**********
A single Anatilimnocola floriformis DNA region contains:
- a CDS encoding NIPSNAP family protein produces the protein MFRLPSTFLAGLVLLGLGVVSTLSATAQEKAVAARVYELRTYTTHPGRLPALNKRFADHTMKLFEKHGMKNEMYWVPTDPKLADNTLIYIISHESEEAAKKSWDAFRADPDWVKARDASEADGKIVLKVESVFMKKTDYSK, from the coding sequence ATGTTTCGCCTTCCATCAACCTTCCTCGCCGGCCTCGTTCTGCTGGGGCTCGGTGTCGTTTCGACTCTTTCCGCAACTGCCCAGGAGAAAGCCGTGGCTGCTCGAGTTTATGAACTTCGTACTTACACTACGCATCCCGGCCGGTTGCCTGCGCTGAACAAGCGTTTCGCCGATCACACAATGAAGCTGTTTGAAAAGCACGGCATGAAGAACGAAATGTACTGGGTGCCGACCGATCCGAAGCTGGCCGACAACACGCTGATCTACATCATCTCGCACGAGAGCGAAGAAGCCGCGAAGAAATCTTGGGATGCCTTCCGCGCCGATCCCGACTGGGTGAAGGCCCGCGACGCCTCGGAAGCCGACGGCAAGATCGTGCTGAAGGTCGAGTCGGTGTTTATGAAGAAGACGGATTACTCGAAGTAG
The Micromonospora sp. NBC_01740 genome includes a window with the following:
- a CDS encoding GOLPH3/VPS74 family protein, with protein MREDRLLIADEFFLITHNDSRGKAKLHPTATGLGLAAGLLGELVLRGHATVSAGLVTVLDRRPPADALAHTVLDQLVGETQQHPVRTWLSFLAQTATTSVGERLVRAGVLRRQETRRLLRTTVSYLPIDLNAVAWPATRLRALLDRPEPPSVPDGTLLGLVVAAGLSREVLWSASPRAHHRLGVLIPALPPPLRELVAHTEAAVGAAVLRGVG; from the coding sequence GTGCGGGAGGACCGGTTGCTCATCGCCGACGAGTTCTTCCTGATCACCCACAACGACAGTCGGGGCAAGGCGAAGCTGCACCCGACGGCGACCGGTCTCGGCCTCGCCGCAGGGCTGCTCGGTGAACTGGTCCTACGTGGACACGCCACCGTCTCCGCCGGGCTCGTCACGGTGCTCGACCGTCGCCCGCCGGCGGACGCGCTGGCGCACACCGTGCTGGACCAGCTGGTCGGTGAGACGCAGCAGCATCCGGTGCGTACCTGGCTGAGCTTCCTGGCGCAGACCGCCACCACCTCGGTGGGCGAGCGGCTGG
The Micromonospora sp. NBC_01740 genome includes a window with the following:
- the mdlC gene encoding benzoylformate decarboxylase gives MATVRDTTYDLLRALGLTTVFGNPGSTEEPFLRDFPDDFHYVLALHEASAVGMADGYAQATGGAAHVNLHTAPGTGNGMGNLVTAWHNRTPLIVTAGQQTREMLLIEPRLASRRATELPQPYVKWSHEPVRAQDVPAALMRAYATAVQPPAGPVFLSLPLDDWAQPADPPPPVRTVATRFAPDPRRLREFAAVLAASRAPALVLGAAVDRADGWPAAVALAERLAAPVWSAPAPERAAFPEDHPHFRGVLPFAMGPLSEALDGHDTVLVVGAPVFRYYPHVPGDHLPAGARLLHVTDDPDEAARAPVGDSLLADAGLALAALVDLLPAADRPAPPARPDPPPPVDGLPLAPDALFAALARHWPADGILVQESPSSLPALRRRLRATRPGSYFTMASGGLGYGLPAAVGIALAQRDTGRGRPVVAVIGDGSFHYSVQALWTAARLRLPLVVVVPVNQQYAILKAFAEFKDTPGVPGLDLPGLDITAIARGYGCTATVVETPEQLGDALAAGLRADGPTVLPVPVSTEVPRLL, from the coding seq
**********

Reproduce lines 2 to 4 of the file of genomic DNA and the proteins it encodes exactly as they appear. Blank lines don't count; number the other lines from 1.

- a CDS encoding NIPSNAP family protein produces the protein MFRLPSTFLAGLVLLGLGVVSTLSATAQEKAVAARVYELRTYTTHPGRLPALNKRFADHTMKLFEKHGMKNEMYWVPTDPKLADNTLIYIISHESEEAAKKSWDAFRADPDWVKARDASEADGKIVLKVESVFMKKTDYSK, from the coding sequence ATGTTTCGCCTTCCATCAACCTTCCTCGCCGGCCTCGTTCTGCTGGGGCTCGGTGTCGTTTCGACTCTTTCCGCAACTGCCCAGGAGAAAGCCGTGGCTGCTCGAGTTTATGAACTTCGTACTTACACTACGCATCCCGGCCGGTTGCCTGCGCTGAACAAGCGTTTCGCCGATCACACAATGAAGCTGTTTGAAAAGCACGGCATGAAGAACGAAATGTACTGGGTGCCGACCGATCCGAAGCTGGCCGACAACACGCTGATCTACATCATCTCGCACGAGAGCGAAGAAGCCGCGAAGAAATCTTGGGATGCCTTCCGCGCCGATCCCGACTGGGTGAAGGCCCGCGACGCCTCGGAAGCCGACGGCAAGATCGTGCTGAAGGTCGAGTCGGTGTTTATGAAGAAGACGGATTACTCGAAGTAG
The Micromonospora sp. NBC_01740 genome includes a window with the following:
- a CDS encoding GOLPH3/VPS74 family protein, with protein MREDRLLIADEFFLITHNDSRGKAKLHPTATGLGLAAGLLGELVLRGHATVSAGLVTVLDRRPPADALAHTVLDQLVGETQQHPVRTWLSFLAQTATTSVGERLVRAGVLRRQETRRLLRTTVSYLPIDLNAVAWPATRLRALLDRPEPPSVPDGTLLGLVVAAGLSREVLWSASPRAHHRLGVLIPALPPPLRELVAHTEAAVGAAVLRGVG; from the coding sequence GTGCGGGAGGACCGGTTGCTCATCGCCGACGAGTTCTTCCTGATCACCCACAACGACAGTCGGGGCAAGGCGAAGCTGCACCCGACGGCGACCGGTCTCGGCCTCGCCGCAGGGCTGCTCGGTGAACTGGTCCTACGTGGACACGCCACCGTCTCCGCCGGGCTCGTCACGGTGCTCGACCGTCGCCCGCCGGCGGACGCGCTGGCGCACACCGTGCTGGACCAGCTGGTCGGTGAGACGCAGCAGCATCCGGTGCGTACCTGGCTGAGCTTCCTGGCGCAGACCGCCACCACCTCGGTGGGCGAGCGGCTGG